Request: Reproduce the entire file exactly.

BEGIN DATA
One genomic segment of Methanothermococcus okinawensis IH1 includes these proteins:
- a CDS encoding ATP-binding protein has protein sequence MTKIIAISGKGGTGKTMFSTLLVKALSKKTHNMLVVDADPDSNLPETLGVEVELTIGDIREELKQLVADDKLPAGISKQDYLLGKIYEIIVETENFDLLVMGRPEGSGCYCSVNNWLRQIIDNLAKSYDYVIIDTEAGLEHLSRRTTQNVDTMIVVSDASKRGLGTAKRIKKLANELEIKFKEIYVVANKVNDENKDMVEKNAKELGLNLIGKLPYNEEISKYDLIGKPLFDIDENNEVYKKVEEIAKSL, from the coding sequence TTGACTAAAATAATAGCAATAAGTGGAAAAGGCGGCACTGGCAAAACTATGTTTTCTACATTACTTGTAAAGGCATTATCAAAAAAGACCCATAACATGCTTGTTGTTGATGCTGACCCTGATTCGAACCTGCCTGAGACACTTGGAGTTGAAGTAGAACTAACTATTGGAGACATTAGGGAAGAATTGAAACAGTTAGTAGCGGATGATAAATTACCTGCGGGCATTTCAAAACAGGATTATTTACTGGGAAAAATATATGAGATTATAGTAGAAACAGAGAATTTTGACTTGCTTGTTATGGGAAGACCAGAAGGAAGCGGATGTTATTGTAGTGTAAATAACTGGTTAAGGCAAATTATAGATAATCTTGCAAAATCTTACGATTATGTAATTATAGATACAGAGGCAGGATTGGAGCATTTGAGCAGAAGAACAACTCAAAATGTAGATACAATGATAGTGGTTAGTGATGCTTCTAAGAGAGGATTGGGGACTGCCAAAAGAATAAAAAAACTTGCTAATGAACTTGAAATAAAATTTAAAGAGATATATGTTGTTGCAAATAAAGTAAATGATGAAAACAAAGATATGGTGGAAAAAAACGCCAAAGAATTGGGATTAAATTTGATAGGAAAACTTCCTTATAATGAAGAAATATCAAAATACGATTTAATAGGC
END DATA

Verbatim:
One genomic segment of Methanothermococcus okinawensis IH1 includes these proteins:
- a CDS encoding ATP-binding protein has protein sequence MTKIIAISGKGGTGKTMFSTLLVKALSKKTHNMLVVDADPDSNLPETLGVEVELTIGDIREELKQLVADDKLPAGISKQDYLLGKIYEIIVETENFDLLVMGRPEGSGCYCSVNNWLRQIIDNLAKSYDYVIIDTEAGLEHLSRRTTQNVDTMIVVSDASKRGLGTAKRIKKLANELEIKFKEIYVVANKVNDENKDMVEKNAKELGLNLIGKLPYNEEISKYDLIGKPLFDIDENNEVYKKVEEIAKSL, from the coding sequence TTGACTAAAATAATAGCAATAAGTGGAAAAGGCGGCACTGGCAAAACTATGTTTTCTACATTACTTGTAAAGGCATTATCAAAAAAGACCCATAACATGCTTGTTGTTGATGCTGACCCTGATTCGAACCTGCCTGAGACACTTGGAGTTGAAGTAGAACTAACTATTGGAGACATTAGGGAAGAATTGAAACAGTTAGTAGCGGATGATAAATTACCTGCGGGCATTTCAAAACAGGATTATTTACTGGGAAAAATATATGAGATTATAGTAGAAACAGAGAATTTTGACTTGCTTGTTATGGGAAGACCAGAAGGAAGCGGATGTTATTGTAGTGTAAATAACTGGTTAAGGCAAATTATAGATAATCTTGCAAAATCTTACGATTATGTAATTATAGATACAGAGGCAGGATTGGAGCATTTGAGCAGAAGAACAACTCAAAATGTAGATACAATGATAGTGGTTAGTGATGCTTCTAAGAGAGGATTGGGGACTGCCAAAAGAATAAAAAAACTTGCTAATGAACTTGAAATAAAATTTAAAGAGATATATGTTGTTGCAAATAAAGTAAATGATGAAAACAAAGATATGGTGGAAAAAAACGCCAAAGAATTGGGATTAAATTTGATAGGAAAACTTCCTTATAATGAAGAAATATCAAAATACGATTTAATAGGC